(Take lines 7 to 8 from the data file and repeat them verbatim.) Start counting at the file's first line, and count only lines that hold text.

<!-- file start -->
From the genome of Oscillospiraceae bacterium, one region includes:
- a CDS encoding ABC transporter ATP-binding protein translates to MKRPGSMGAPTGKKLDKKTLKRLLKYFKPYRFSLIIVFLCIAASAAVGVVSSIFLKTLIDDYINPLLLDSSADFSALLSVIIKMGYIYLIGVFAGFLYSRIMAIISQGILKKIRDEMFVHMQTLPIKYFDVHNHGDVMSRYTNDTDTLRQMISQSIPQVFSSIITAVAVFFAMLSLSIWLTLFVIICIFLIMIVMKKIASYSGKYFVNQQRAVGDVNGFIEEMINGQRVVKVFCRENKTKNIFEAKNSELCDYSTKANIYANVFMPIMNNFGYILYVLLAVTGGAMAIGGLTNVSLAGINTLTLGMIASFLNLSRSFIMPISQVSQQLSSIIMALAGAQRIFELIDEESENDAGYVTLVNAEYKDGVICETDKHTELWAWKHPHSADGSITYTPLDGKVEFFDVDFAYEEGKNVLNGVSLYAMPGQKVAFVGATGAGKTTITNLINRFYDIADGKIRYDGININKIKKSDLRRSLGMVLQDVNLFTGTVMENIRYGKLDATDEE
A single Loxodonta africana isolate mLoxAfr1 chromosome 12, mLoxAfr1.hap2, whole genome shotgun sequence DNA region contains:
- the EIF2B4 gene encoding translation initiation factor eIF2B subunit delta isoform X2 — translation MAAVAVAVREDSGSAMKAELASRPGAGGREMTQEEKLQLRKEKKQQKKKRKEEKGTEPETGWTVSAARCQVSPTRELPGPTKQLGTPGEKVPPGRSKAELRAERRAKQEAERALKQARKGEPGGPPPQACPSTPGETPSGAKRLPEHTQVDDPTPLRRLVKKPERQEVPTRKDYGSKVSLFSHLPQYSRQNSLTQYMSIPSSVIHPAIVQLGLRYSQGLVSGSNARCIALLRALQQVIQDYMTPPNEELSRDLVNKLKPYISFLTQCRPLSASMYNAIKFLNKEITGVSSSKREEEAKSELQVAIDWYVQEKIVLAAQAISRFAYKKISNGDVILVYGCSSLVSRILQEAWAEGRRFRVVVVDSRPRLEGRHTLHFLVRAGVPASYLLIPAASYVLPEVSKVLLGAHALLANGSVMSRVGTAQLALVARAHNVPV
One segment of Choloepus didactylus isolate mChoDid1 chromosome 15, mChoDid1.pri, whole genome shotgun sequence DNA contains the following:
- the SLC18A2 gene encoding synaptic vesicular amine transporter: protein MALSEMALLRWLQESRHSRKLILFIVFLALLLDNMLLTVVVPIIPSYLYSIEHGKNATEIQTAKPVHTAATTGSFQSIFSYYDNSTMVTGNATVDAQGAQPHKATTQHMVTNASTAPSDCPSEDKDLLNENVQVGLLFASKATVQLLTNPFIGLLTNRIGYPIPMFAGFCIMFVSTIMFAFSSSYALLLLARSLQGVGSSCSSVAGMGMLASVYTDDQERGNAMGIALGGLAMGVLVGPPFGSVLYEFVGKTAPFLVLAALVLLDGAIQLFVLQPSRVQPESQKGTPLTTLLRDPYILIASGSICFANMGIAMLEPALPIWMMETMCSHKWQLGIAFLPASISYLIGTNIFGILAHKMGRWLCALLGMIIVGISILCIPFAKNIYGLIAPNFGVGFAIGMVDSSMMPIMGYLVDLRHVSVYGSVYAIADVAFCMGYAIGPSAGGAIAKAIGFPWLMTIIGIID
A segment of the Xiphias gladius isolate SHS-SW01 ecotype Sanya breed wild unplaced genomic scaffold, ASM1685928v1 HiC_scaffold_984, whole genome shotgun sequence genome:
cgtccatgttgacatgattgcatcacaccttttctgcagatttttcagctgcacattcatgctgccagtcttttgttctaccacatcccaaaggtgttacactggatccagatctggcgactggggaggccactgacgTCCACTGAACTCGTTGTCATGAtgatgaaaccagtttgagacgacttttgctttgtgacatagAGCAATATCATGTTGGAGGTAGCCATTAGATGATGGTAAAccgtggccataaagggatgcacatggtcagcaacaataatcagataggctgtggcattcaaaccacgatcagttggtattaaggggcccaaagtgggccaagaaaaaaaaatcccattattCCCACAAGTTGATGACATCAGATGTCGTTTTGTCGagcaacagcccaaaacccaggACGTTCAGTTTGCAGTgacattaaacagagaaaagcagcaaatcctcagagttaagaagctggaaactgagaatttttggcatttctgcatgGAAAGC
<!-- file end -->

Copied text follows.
A segment of the Xiphias gladius isolate SHS-SW01 ecotype Sanya breed wild unplaced genomic scaffold, ASM1685928v1 HiC_scaffold_984, whole genome shotgun sequence genome:
cgtccatgttgacatgattgcatcacaccttttctgcagatttttcagctgcacattcatgctgccagtcttttgttctaccacatcccaaaggtgttacactggatccagatctggcgactggggaggccactgacgTCCACTGAACTCGTTGTCATGAtgatgaaaccagtttgagacgacttttgctttgtgacatagAGCAATATCATGTTGGAGGTAGCCATTAGATGATGGTAAAccgtggccataaagggatgcacatggtcagcaacaataatcagataggctgtggcattcaaaccacgatcagttggtattaaggggcccaaagtgggccaagaaaaaaaaatcccattattCCCACAAGTTGATGACATCAGATGTCGTTTTGTCGagcaacagcccaaaacccaggACGTTCAGTTTGCAGTgacattaaacagagaaaagcagcaaatcctcagagttaagaagctggaaactgagaatttttggcatttctgcatgGAAAGC